Currency Creation Next On List For ISIS

The militants of the Islamic State, also known as ISIS, have announced plans to create and issue its own currency for the regions under its control. ISIS announced that it would be minting gold, silver and copper coins with standardized weights and values to act as the legal tender of the lands controlled by the group, liberating the areas from the “satanic usury-based global economic system.” In one of the more questionable assertions of the announcement, ISIS claimed that its currency would not be affected by movements in the dollar and other prevailing world currencies.

The violent jihadist group has seized vast swathes of Syria and Iraq, killing those that oppose their absolute rule. The ultimate plan of the group is to create an Islamic caliphate in the Middle East, as the area was more than 1,300 years ago. The militant group already has its own flags, issues license plates and passports, and has formed ministries and a court system. The method of minting the coins and a timeframe for when they would begin to circulate was not disclosed.

Some historians and other experts are predicting that practical problems, including a stigma against widespread usage, would doom the currency. They say that the use of the currency would be extremely limited for use in buying and selling goods and services and that most central banks would not accept it as a legitimate currency. Others believe that ISIS does not have enough wealth to obtain enough gold and silver for the mass circulation of its coins.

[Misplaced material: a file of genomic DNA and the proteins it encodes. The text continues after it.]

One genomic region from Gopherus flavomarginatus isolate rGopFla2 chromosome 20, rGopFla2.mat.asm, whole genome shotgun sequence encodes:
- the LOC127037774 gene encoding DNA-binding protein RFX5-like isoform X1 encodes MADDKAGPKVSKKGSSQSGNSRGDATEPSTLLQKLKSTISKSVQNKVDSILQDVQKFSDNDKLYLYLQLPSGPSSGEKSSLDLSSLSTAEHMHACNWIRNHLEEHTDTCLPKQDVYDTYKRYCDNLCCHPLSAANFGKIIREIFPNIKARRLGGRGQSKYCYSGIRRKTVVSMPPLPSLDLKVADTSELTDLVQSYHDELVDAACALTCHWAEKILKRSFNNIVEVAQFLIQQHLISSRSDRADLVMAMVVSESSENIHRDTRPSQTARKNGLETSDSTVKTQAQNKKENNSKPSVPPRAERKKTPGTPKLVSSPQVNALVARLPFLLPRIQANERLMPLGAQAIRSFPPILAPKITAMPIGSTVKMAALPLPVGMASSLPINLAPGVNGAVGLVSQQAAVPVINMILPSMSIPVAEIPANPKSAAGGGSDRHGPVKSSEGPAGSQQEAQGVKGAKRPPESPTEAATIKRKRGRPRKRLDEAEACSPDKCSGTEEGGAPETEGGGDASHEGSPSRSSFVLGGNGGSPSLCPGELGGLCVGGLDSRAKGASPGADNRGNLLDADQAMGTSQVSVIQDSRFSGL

However, some see the move by ISIS to be an intriguing one. The Islamic State’s goal to use gold as a currency could be an ideal way for strict Muslims to transact business and amass wealth, as gold is a non-interest-bearing investment and charging interest is forbidden under strict interpretations of Islamic law. Gold also holds its value better in times of uncertainty, making it a more stable currency than paper currency. The circulation of coins made of gold and other precious metals predate the circulation of paper currency by nearly 1,300 years.

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